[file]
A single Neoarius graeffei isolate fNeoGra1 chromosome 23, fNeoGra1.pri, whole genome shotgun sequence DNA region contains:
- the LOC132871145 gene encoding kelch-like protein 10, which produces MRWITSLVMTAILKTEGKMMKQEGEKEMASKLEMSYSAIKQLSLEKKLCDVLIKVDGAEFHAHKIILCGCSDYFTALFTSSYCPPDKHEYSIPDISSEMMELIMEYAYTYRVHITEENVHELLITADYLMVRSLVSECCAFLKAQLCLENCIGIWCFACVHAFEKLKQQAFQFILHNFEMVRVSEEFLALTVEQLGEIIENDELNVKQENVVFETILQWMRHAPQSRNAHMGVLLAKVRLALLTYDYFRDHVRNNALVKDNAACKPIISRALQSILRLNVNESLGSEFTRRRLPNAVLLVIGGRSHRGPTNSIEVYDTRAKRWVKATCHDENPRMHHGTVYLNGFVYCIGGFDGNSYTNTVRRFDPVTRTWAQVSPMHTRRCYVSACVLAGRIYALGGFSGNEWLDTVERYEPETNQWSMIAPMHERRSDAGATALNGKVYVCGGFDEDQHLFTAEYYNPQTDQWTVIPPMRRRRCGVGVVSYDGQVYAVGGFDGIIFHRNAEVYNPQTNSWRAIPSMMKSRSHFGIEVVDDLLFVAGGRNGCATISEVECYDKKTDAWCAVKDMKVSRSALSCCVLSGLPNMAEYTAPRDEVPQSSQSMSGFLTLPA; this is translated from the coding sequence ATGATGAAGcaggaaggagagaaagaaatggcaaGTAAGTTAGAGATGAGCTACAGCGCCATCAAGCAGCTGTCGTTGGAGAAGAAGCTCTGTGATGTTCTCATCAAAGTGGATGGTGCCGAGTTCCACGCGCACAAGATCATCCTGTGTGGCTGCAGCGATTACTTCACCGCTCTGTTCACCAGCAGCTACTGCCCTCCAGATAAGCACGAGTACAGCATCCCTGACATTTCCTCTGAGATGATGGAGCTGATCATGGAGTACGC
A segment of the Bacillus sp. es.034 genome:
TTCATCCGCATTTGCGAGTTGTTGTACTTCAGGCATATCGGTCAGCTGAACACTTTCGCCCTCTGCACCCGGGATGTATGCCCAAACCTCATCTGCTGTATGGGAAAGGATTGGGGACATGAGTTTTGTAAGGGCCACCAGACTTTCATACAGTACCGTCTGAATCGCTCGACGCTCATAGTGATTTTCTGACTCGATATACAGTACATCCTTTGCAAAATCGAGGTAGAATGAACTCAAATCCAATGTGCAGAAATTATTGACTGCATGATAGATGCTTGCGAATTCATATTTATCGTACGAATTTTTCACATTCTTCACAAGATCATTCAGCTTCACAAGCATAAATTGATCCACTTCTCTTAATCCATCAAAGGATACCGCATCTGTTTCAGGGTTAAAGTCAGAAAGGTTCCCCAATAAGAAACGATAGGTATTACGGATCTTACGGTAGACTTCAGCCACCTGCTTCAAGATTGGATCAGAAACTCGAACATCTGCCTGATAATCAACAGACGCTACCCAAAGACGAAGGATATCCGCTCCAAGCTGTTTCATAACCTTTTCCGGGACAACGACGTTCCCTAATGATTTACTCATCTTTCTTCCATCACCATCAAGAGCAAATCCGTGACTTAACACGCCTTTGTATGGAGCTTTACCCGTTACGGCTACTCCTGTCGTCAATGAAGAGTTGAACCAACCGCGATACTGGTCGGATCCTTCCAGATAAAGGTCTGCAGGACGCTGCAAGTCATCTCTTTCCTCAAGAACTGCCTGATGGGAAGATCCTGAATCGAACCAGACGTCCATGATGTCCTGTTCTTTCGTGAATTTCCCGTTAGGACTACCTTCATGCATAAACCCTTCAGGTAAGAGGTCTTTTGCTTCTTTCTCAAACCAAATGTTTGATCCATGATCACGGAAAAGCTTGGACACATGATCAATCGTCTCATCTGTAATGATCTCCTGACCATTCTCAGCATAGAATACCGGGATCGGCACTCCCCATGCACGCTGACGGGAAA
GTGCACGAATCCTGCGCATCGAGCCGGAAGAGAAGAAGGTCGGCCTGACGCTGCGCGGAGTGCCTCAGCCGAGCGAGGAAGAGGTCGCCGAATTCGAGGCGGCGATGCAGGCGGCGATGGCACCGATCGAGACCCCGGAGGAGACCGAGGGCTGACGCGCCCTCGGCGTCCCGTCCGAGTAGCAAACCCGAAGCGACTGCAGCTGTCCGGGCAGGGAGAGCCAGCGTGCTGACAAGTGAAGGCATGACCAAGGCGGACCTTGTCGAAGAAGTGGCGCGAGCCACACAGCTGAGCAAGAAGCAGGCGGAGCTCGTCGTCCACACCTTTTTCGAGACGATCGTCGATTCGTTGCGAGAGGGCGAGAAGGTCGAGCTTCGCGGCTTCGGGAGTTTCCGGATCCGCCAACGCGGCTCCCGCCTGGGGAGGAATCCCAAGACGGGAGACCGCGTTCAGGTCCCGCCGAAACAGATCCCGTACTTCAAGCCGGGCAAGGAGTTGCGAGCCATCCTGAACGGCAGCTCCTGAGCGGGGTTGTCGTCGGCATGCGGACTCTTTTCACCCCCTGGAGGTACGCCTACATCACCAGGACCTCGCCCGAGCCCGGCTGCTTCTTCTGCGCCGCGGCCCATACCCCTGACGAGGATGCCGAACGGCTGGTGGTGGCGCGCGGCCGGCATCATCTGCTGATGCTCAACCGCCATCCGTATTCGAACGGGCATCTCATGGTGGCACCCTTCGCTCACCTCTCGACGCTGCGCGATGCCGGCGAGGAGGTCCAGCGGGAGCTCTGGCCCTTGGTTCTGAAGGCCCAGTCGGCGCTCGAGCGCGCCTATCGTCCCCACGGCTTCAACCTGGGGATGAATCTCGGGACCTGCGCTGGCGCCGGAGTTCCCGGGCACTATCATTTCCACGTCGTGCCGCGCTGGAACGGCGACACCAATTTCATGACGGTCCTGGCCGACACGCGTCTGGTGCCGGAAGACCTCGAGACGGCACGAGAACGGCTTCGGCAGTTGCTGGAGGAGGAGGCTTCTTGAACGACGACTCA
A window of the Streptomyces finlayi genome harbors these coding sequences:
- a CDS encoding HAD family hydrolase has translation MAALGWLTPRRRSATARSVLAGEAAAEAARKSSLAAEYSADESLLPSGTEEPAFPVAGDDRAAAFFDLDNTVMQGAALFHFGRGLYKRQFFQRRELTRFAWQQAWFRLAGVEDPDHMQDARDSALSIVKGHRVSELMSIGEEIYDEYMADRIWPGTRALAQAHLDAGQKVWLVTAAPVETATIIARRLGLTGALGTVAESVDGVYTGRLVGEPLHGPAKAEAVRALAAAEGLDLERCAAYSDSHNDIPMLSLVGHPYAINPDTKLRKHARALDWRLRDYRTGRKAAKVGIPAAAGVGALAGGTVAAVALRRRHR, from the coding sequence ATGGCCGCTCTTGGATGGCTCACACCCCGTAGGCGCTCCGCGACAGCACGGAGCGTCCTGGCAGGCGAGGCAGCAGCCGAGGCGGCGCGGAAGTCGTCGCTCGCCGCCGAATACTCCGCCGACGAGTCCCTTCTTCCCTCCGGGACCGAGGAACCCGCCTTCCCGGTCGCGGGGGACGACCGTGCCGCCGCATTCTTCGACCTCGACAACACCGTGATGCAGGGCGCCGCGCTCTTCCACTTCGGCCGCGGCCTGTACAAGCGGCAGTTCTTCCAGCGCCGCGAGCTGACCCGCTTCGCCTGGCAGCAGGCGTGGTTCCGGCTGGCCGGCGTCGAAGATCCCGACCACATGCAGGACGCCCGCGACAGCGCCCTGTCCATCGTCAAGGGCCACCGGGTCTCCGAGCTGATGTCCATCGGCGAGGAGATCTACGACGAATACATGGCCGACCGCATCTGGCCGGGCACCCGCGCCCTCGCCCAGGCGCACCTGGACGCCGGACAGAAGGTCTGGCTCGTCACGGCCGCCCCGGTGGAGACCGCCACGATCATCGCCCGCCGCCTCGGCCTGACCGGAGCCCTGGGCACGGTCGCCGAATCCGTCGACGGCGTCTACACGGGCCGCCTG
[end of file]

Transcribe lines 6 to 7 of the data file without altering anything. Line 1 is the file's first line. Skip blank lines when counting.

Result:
A window of the Streptomyces finlayi genome harbors these coding sequences:
- a CDS encoding HAD family hydrolase has translation MAALGWLTPRRRSATARSVLAGEAAAEAARKSSLAAEYSADESLLPSGTEEPAFPVAGDDRAAAFFDLDNTVMQGAALFHFGRGLYKRQFFQRRELTRFAWQQAWFRLAGVEDPDHMQDARDSALSIVKGHRVSELMSIGEEIYDEYMADRIWPGTRALAQAHLDAGQKVWLVTAAPVETATIIARRLGLTGALGTVAESVDGVYTGRLVGEPLHGPAKAEAVRALAAAEGLDLERCAAYSDSHNDIPMLSLVGHPYAINPDTKLRKHARALDWRLRDYRTGRKAAKVGIPAAAGVGALAGGTVAAVALRRRHR, from the coding sequence ATGGCCGCTCTTGGATGGCTCACACCCCGTAGGCGCTCCGCGACAGCACGGAGCGTCCTGGCAGGCGAGGCAGCAGCCGAGGCGGCGCGGAAGTCGTCGCTCGCCGCCGAATACTCCGCCGACGAGTCCCTTCTTCCCTCCGGGACCGAGGAACCCGCCTTCCCGGTCGCGGGGGACGACCGTGCCGCCGCATTCTTCGACCTCGACAACACCGTGATGCAGGGCGCCGCGCTCTTCCACTTCGGCCGCGGCCTGTACAAGCGGCAGTTCTTCCAGCGCCGCGAGCTGACCCGCTTCGCCTGGCAGCAGGCGTGGTTCCGGCTGGCCGGCGTCGAAGATCCCGACCACATGCAGGACGCCCGCGACAGCGCCCTGTCCATCGTCAAGGGCCACCGGGTCTCCGAGCTGATGTCCATCGGCGAGGAGATCTACGACGAATACATGGCCGACCGCATCTGGCCGGGCACCCGCGCCCTCGCCCAGGCGCACCTGGACGCCGGACAGAAGGTCTGGCTCGTCACGGCCGCCCCGGTGGAGACCGCCACGATCATCGCCCGCCGCCTCGGCCTGACCGGAGCCCTGGGCACGGTCGCCGAATCCGTCGACGGCGTCTACACGGGCCGCCTG